Council considers safety at Ellis Pond
- Published: May 8, 2014
Should Village government spend substantial funds to build two new bridges at Ellis Pond, in light of a serious accident that occurred at the pond last year? Council members considered this question at their April 21 meeting during discussion of the Village capital projects budget, which ended up including an allocation of $25,000 in the parks budget earmarked for some solution at Ellis Park.
But that amount is only the beginning, as the bridges — one over a spillway where a villager fell and sustained brain injuries last summer and one linking the pond to the arboretum — are estimated at $70,000 each, or $140,000 altogether. While Council had considered moving ahead with the bridges during earlier discussions, the cost, given this year’s Village deficit spending, gave Council members pause and they postponed funding the project until next year. However, at the April 21 meeting, after having visited the park and talking to villagers, Marianne MacQueen suggested putting $25,000 into the budget as a step toward addressing the Ellis Park need.
“Now I think it’s important to have some kind of bridge system at Ellis Park and important that villagers can walk around the park,” she said, noting that given Antioch College’s intention to use its former “golf course” as a farm, “It behooves the Village to look at the green space we own and make it useable.”
Council members unanimously approved the capital projects budget, including $25,000 for Ellis Pond.
Former villager Adrienne Chesire urged Council to fund the bridges. Also attending was Chesire’s father, Jimmy, who fell last summer trying to cross the Ellis Park spillway, sustaining critical injuries that required a month of hospitalization and a long recovery. While her father is recovering from his injury, others may not be so fortunate, Adrienne Chesire said.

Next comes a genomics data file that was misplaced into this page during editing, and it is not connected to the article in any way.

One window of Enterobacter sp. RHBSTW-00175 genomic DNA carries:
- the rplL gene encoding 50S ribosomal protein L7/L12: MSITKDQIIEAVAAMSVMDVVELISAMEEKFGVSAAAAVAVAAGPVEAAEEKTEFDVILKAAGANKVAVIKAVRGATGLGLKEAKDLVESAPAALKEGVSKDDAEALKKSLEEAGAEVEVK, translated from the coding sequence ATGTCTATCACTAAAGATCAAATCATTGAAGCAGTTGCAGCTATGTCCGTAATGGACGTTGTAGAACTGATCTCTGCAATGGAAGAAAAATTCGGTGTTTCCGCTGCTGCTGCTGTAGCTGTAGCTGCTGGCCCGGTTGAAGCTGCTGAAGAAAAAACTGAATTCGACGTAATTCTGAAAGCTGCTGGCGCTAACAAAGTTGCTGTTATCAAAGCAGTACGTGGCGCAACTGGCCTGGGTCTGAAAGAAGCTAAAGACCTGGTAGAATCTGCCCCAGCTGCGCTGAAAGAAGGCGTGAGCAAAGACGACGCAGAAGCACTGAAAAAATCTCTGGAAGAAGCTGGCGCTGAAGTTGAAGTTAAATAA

But other Village park facilities, such as the skate park, also need safety upgrades and are more frequently used, Lori Askeland said, suggesting that perhaps the Ellis project could involve matching funds from the community.
“I want to protect villagers but also protect the Village financially,” Askeland said.
Along with approving the $25,000 seed money, Council requested that the Public Arts Commission work with the Village and community to create a design solution to the Ellis Park bridge issue.
Council unanimously approved a 2014 supplemental appropriations budget that added $2.5 million for capital projects to the already-approved 2014 Village operating budget. However, much of the cost for capital projects will come from existing cash surpluses in specific funds for streets, parks, the electric fund and the general fund.
In other Council business:
• Council approved a Planning Commission recommendation to rezone 888 Dayton St., the site of the former Creative Memories building, from I2 Industrial to a Planned Unit Development, or PUD. The PUD zoning allows more flexibility in use, according to Lori Askeland, and the building’s new owners hope to use part of the facility for medical offices and part for light manufacturing, a mixed use that isn’t allowed under the current zoning. Allowing the rezoning, “serves our current goal of developing the economy,” Interim Village Manager Kent Bristol said.